Go, Let’s Go follows in similar fashion; a fervid scorcher rooted in a raucous New Orleans-style – both jazz and R&B – with jumping call-and-response vocals, big trombone glissandi, punchy rhythm and Mingus-like jubilation. A growling organ and funky guitar break leads into Schumacher’s trumpet solo, before drum and hand claps take it into the shout vocal ending – and the hootin’ and hollerin’ of the band in response.
But thunder and lightning is not always the tone. Someday brings Leslie Spencer up front in a vividly Stax/Volt-ish soul ballad. With Memphis style horns a la the Bar-Kays, and her powerful soulful voice in a Carla Thomas by way of Etta James mode stoked by a raunchy tenor that would make Illinois Jacquet smile, this is a radiant, emotionally-charged performance.
Leslie is also featured on I Just Wanna Have Fun, a searing R&B groover powered by thick bursts of horns over driving rhythm section. A roaring tenor turn followed by a raw-etched guitar solo in potent call-and-response with the horns leads out to the vocal over the shouting horn section. Might Be Crazy, a smoldering medium-tempo soulfest by Louis and Leslie is stoked by heavily syncopated, punchy horn lines and a Chicago blues style bass line.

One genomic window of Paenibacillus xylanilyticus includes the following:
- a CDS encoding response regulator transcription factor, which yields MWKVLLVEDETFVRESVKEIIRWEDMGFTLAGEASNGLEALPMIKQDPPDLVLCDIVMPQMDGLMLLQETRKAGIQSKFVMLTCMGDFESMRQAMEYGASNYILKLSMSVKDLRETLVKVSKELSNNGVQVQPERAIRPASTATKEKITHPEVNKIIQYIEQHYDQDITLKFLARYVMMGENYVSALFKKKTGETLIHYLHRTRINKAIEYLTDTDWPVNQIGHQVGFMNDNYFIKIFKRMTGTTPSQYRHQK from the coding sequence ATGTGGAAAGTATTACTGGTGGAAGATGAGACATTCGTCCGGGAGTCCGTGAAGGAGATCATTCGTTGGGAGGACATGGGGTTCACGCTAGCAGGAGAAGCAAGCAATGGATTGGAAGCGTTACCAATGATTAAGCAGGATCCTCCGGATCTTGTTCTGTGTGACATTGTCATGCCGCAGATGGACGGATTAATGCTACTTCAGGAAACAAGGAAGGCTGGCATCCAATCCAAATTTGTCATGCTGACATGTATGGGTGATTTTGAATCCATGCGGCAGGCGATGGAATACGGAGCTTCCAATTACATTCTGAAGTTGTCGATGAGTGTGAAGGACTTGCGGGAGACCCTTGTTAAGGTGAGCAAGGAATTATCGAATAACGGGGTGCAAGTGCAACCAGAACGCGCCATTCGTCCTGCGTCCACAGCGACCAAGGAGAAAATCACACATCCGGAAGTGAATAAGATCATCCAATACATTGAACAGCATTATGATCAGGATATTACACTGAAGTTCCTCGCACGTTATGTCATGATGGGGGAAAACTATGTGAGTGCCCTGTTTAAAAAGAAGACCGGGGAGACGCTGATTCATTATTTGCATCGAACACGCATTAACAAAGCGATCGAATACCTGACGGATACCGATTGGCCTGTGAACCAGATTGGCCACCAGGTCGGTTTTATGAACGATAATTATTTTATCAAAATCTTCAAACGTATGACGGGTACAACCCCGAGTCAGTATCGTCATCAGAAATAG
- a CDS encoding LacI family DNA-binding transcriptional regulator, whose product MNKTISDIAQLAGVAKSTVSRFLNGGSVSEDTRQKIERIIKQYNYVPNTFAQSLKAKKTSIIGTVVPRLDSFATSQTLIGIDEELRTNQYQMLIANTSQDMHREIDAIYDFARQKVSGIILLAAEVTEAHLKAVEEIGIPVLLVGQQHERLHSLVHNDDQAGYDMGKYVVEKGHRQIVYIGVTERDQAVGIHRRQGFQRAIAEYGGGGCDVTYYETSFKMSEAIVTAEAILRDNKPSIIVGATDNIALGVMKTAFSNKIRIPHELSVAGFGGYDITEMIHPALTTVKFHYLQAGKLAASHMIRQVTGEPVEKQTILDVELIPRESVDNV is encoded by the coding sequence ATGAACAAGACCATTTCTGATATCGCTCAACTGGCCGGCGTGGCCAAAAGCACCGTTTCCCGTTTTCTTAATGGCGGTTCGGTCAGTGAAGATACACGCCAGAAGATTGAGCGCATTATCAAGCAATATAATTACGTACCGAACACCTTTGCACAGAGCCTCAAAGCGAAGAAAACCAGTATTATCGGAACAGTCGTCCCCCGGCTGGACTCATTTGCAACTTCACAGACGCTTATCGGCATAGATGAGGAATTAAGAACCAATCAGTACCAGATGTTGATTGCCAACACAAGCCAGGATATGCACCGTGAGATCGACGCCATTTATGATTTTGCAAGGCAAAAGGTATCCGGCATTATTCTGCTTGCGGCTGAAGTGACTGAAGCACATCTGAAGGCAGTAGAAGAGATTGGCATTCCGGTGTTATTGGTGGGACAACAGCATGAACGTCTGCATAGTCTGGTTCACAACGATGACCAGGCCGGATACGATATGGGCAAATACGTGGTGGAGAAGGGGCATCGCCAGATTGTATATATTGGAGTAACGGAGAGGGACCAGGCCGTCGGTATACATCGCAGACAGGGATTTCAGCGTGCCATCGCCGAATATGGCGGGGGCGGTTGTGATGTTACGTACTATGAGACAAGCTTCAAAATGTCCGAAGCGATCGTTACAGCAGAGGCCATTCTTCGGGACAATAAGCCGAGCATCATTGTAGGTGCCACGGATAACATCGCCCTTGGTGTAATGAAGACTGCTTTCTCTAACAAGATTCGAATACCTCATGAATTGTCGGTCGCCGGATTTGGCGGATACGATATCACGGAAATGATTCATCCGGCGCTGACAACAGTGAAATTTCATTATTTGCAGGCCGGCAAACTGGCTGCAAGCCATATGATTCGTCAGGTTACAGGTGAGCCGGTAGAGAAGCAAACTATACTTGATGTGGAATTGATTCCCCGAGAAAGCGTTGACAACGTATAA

A slightly more laid-back vibe is set on New Orleans, a bouncy cooker that showcases Louis’ stirring and compelling voice over a shouting chorus and Fats Domino-esque honky-tonk piano. A soul-drenched tenor solo and Louis’ impassioned vocal goes out over celebratory horns and chorus in a wild party – that sounds like it comes to a halt when the cops showed up because everybody was just having too damned much fun. There’s another easy groove on the closing track, Jim Ervin’s Those Million Things, a nicely swinging piece that showcases Louis’ infectious vocal stylings built over a delicious pastiche of horns and Ervin’s subtle string arrangements.
Fame and Glory is in the rip-roaring, foot-stomping style that permeates so much of this wonderful album. A driving romp in hardcore R&B style with bellowing horns, hollering chorus and throbbing rhythm, it lands somewhere in the middle of The JBs, P-Funk and Archie Shepp’s Attica Blues. Another full-throttle smoker in pure jump style is Louis’ cover of Adam Ant’s Goody Two Shoes, with barking Night Train horns and the rhythm section surging like a diesel. Brief explosive solos by snarling tenor and howling trombone launch a great horn break, building the tension higher and higher under Louis’ terrific scorching vocal.
Jump blues is also on tap for Robin Hood, a hit for Louis Sr. in 1944. Prima’s striking vocal cooks over the smoking horns that power this vehicle, with their lower tones chugging in locomotive beat. It’s a special treat to hear that fabulously singular Prima voice just as it was captured on his original 1959 version of That’s My Home, but ensconced here in a marvelous new Prima Jr./Ervin arrangement. The same can be said for his trumpet solo, so full, round and subtly crafted. The trumpet and vocal duet of father and son is not just moving, it’s an absolutely joyous delight – and that holds true for this remarkable and extraordinary album.
To borrow a phrase from the liner notes “A new legend is being born and it will BLOW you away.” ~Marty Kahn